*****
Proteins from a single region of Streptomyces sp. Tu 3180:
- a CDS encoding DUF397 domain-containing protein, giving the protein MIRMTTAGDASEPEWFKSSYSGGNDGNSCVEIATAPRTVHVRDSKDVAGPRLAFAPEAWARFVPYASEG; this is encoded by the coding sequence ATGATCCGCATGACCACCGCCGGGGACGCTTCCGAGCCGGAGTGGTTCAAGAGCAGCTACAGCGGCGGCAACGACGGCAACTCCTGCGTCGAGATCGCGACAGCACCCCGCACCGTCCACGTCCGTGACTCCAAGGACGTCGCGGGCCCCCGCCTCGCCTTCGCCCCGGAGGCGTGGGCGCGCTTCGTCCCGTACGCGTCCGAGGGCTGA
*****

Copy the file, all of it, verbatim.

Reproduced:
Proteins from a single region of Streptomyces sp. Tu 3180:
- a CDS encoding DUF397 domain-containing protein, giving the protein MIRMTTAGDASEPEWFKSSYSGGNDGNSCVEIATAPRTVHVRDSKDVAGPRLAFAPEAWARFVPYASEG; this is encoded by the coding sequence ATGATCCGCATGACCACCGCCGGGGACGCTTCCGAGCCGGAGTGGTTCAAGAGCAGCTACAGCGGCGGCAACGACGGCAACTCCTGCGTCGAGATCGCGACAGCACCCCGCACCGTCCACGTCCGTGACTCCAAGGACGTCGCGGGCCCCCGCCTCGCCTTCGCCCCGGAGGCGTGGGCGCGCTTCGTCCCGTACGCGTCCGAGGGCTGA